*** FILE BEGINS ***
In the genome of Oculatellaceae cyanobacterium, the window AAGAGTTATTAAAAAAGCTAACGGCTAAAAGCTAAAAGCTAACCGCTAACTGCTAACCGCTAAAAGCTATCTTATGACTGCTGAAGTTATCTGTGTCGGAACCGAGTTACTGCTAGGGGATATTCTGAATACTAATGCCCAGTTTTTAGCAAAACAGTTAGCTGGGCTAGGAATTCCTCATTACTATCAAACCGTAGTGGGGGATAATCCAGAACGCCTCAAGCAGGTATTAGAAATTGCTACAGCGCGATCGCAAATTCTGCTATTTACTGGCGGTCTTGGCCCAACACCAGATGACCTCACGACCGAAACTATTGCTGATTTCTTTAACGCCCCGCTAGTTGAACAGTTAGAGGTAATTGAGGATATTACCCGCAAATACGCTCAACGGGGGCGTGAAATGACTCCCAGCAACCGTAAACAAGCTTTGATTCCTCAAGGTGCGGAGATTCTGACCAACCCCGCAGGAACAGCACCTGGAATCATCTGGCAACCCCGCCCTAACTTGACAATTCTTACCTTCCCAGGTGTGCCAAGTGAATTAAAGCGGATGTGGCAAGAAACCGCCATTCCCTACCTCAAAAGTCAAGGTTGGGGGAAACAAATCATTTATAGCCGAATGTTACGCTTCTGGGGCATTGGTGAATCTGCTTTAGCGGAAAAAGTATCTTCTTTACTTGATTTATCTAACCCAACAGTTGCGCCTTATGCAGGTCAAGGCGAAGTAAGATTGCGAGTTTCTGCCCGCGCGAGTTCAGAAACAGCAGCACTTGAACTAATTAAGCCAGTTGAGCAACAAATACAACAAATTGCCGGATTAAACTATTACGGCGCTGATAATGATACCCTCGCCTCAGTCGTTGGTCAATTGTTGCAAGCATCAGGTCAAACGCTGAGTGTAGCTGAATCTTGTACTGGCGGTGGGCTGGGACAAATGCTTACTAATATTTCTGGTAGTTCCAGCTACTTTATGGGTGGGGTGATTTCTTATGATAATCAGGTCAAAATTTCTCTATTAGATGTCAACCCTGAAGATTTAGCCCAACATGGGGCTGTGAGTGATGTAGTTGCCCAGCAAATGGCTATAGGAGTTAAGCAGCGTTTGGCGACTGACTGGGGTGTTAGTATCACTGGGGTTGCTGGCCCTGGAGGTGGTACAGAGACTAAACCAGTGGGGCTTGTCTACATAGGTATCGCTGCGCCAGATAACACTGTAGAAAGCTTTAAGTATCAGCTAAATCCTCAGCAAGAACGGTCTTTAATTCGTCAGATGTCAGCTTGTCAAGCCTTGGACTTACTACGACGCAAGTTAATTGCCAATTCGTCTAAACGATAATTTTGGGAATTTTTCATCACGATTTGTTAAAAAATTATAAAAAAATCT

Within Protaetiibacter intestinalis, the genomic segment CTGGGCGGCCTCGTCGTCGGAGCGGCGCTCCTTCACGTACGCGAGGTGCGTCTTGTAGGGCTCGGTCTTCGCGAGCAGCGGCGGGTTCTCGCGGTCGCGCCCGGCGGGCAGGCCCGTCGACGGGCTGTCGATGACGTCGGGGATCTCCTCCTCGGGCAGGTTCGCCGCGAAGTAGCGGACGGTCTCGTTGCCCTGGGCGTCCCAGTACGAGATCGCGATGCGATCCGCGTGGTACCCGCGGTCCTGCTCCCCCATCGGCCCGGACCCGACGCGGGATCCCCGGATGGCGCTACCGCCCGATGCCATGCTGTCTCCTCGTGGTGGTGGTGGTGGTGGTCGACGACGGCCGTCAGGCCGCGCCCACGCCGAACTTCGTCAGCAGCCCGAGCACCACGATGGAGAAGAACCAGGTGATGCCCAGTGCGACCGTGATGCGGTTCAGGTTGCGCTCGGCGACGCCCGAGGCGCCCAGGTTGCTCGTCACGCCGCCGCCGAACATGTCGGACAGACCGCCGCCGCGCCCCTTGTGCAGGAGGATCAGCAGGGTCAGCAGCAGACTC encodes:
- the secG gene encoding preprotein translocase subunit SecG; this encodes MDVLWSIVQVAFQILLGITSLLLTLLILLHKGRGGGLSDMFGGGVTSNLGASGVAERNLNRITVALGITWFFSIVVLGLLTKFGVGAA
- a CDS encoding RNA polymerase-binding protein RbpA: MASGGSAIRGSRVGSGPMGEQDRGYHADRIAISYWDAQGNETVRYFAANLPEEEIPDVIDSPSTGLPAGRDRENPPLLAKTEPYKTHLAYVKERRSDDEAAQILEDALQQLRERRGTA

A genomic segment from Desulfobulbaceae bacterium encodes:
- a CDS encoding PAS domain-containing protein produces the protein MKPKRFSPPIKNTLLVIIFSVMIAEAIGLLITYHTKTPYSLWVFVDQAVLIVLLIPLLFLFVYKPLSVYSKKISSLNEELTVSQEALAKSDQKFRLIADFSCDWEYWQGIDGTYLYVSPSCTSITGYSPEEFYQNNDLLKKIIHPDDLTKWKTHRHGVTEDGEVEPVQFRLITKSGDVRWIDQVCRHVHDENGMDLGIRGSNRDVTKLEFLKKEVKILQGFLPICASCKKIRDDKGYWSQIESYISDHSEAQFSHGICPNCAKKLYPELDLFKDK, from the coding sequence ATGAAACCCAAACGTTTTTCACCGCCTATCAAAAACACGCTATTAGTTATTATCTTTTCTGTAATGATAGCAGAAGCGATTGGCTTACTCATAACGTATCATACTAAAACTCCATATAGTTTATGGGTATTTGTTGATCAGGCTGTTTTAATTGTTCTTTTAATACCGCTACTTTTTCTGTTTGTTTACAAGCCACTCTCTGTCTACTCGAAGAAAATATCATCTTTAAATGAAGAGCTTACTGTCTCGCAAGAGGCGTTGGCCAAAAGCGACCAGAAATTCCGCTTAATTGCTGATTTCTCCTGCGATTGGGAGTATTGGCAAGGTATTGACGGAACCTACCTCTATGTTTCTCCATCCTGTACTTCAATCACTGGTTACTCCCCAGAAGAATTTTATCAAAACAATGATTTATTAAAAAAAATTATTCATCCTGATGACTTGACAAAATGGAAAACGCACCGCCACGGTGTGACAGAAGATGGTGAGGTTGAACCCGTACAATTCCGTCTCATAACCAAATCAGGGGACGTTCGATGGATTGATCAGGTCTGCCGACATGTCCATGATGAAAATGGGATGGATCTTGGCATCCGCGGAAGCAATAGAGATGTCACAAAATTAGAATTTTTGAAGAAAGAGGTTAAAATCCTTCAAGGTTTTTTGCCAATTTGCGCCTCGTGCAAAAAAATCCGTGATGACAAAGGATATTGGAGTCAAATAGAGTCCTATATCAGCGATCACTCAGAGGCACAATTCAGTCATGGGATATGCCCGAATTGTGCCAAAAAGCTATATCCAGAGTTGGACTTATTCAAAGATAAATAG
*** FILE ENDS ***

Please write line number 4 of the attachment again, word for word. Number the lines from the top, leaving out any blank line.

- a CDS encoding RNA polymerase-binding protein RbpA: MASGGSAIRGSRVGSGPMGEQDRGYHADRIAISYWDAQGNETVRYFAANLPEEEIPDVIDSPSTGLPAGRDRENPPLLAKTEPYKTHLAYVKERRSDDEAAQILEDALQQLRERRGTA